A pragmatic new approach to assuring reliability.
Randall Speck and Kimberly Frank
The latest dispute over PJM’s bidding rules has raised the level of uncertainty in organized electricity markets. Efforts at reform have created a market structure so jumbled that it can’t produce just and reasonable rates -- or assure adequate supply resources. It’s time for FERC to consider alternative approaches to market design.
Does the lack of long-term pricing undermine the financing of new power plants?
J.P. Pfeifenberger and S.A. Newell
The PJM Interconnect’s Reliability Pricing Model generally has succeeded in attracting and retaining low-cost generation and demand resources to maintain resource adequacy. But sluggish demand and low prices have weakened the market for long-term capacity contracts. Suppliers aren’t willing to lock in current low prices, and buyers don’t want to pay more for future certainty. Is the market dysfunctional, as some state lawmakers suggest, or does the lack of long-term contracts indicate a rational balance of supply and demand?
Out of market means out of luck—even for self-supply.
When the U.S. Federal Energy Regulatory Commission issued its so-called ”MOPR“ decision in April 2011, approving a minimum offer price rule (or bid floor) for PJM RPM capacity market — and then on the very next day did much the same for New England’s FCM capacity market — FERC did more than just prop up prices. Instead, it created a nightmare scenario for utilities that still own their own generation. These utilities, who choose to “self-supply” with their own plants, rather than buy capacity from either the RPM or FCM, adequacy rules, could now be forced to pay twice for capacity — if their own plants are deemed inefficient or uneconomic.
New England grapples with excess capacity and rock-bottom prices.
“Corrosive.” “Seriously flawed.” On the “brink of market failure.”That’s what critics say about New England’s forward capacity market (FCM), whereby ISO New England conducts auctions to solicit offers from project developers to make electric capacity available three years into the future to meet anticipated regional demand.
Has the one-day-in-10-years criterion outlived its usefulness?
The one-day-in-10-years criterion might have lost its usefulness in today’s energy markets. The criterion is highly conservative when used in calculating reserve margins for reliability. Can the industry continue justifying the high cost of overbuilding?
The PJM complaint and the rising cost of electric reliability.
Who says ratepayers must accept the traditional measure of electric reliability—a single one-hour outage every ten years? If shown the bill ahead of time, might they decide otherwise; that such luxury is no longer affordable? Consumers are making similar decisions about gasoline and mortgages. Why not electricity?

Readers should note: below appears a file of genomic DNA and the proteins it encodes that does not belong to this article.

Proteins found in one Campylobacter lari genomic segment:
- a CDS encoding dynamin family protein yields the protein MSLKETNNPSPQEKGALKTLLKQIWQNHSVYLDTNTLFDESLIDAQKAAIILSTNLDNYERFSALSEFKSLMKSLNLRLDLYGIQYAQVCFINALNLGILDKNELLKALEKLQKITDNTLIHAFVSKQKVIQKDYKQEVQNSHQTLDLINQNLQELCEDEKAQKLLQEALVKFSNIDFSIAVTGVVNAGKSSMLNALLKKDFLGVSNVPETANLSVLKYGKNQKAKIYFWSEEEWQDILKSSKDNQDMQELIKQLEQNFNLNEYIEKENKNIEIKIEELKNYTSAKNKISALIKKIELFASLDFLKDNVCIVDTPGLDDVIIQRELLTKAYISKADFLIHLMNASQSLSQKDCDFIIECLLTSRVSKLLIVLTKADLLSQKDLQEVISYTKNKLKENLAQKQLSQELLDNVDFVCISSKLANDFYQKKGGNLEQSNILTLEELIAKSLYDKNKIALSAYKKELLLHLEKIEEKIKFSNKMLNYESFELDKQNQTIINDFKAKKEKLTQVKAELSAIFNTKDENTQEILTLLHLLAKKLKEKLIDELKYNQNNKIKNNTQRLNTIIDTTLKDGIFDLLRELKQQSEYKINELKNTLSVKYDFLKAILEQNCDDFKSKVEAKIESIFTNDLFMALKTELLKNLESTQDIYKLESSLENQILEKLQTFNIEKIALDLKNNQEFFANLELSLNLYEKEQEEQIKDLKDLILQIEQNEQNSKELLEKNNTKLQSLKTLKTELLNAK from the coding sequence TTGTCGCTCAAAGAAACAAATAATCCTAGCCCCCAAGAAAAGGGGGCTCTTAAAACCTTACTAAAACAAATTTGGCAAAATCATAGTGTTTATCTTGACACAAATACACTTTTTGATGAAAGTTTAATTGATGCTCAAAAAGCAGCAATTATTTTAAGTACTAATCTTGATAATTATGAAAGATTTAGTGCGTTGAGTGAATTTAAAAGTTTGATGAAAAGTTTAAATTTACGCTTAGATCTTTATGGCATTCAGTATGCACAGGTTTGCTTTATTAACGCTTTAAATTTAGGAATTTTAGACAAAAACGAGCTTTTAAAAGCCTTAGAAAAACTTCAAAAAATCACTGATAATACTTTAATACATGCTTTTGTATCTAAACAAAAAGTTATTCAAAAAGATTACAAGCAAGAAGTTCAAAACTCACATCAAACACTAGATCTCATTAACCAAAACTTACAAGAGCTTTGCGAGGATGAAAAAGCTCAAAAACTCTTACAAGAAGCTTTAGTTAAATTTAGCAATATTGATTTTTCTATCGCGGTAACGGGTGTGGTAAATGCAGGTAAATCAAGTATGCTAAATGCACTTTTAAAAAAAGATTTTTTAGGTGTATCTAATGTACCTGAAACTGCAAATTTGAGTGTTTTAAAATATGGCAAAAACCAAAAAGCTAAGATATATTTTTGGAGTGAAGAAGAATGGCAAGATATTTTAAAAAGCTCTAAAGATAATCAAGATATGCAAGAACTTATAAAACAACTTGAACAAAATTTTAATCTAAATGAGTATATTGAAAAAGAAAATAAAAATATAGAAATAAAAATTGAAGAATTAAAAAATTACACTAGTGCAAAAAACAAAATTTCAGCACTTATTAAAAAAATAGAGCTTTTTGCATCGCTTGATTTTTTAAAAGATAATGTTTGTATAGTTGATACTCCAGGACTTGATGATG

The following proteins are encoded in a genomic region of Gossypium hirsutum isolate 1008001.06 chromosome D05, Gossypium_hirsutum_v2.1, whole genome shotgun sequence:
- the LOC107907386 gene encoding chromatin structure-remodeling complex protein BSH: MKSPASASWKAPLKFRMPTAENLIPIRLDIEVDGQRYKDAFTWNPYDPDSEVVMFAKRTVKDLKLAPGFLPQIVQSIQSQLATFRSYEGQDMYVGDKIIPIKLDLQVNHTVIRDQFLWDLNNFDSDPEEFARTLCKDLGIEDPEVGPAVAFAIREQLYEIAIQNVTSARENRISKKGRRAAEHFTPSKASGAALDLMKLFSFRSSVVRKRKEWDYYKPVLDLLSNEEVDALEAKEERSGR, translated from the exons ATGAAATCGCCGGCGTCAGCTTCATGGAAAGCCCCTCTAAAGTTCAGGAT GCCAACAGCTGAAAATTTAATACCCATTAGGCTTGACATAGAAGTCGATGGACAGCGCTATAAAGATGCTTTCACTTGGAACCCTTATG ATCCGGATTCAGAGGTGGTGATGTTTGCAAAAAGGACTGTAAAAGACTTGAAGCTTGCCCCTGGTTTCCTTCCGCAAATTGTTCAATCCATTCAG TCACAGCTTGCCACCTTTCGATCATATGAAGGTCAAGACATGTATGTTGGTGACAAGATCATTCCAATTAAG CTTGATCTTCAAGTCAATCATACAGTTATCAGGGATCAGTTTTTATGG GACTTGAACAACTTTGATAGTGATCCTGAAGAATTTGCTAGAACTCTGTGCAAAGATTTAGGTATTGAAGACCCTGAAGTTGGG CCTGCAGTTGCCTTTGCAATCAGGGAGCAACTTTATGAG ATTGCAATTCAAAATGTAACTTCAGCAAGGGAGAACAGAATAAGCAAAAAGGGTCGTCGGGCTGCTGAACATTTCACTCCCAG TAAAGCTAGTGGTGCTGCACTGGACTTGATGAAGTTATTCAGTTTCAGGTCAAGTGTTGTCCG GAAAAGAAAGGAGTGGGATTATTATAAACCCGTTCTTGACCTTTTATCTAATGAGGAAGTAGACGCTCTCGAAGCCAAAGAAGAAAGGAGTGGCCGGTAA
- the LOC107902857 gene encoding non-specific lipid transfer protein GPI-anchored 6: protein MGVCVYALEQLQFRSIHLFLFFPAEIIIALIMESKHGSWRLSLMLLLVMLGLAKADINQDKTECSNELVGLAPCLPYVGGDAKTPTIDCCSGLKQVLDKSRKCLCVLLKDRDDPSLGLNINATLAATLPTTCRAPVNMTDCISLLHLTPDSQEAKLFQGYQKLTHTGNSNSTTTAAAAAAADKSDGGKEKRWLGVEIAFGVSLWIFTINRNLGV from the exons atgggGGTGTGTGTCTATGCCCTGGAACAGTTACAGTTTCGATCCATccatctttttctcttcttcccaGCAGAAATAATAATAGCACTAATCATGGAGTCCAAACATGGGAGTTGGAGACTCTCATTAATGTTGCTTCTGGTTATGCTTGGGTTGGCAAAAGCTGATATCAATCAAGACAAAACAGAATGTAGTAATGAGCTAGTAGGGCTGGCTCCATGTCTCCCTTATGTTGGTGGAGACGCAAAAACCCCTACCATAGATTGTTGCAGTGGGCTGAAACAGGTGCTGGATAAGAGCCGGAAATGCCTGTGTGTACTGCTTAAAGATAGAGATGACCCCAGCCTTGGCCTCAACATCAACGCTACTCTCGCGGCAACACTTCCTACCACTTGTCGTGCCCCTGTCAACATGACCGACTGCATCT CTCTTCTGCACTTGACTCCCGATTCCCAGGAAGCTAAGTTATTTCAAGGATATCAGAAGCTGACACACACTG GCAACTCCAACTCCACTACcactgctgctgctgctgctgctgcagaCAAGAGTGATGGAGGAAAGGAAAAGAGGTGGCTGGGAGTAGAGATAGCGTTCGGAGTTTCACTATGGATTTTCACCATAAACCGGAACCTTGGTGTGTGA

Uncertain market design affects generation investment planning.
Mark Griffith and Keith Durand
Faced with state-wide electric utility restructuring and power-market deregulation, the state of New York constantly has been adjusting the state’s power markets to meet the potentially contradictory goals of low cost, yet reliable power. In New York this has taken many forms, including monitoring of energy prices, caps on capacity prices and forced divestment of assets to reduce potential market abuses.
A new theory on capacity markets and the missing money.
On Wednesday May 7, FERC will host a conference in Washington, D.C. that might prove extraordinary. The commission staff promises not only to review the forward capacity markets now operating in New England and PJM—each a story unto itself—but also to discuss a new rate-making theory that has come virtually out of nowhere and which proposes to help solve the notorious “missing money” problem.
Emerging capacity auctions offer limited but valuable risk-management tools for asset owners.
Fast forward to today’s partially deregulated electric power markets. Wholesale electric energy often is traded in various central markets, as well as among individuals in bilateral transactions. Wholesale electric energy prices largely are deregulated, and clearly, over the past decade, market participants have become adept at routinely charging much more than their variable production costs. This “rent extraction,” as economists commonly call it, can take various forms, and while the mechanism for achieving it can be complicated, the evidence is quite clear that today’s wholesale electricity prices typically are higher than the variable costs of most or even all suppliers.
By trying to placate regulated states—letting utilities “opt out” from its capacity market—PJM finds its RPM idea under fire.
While the PJM Interconnection has made no major changes to its prototype capacity market since it proposed the idea a year ago in August, and though it has won a tacit OK from federal regulators for many of the plan’s key elements, don’t expect to see a slam dunk when the time comes for a final review of the controversial idea, known as the Reliability Pricing Model.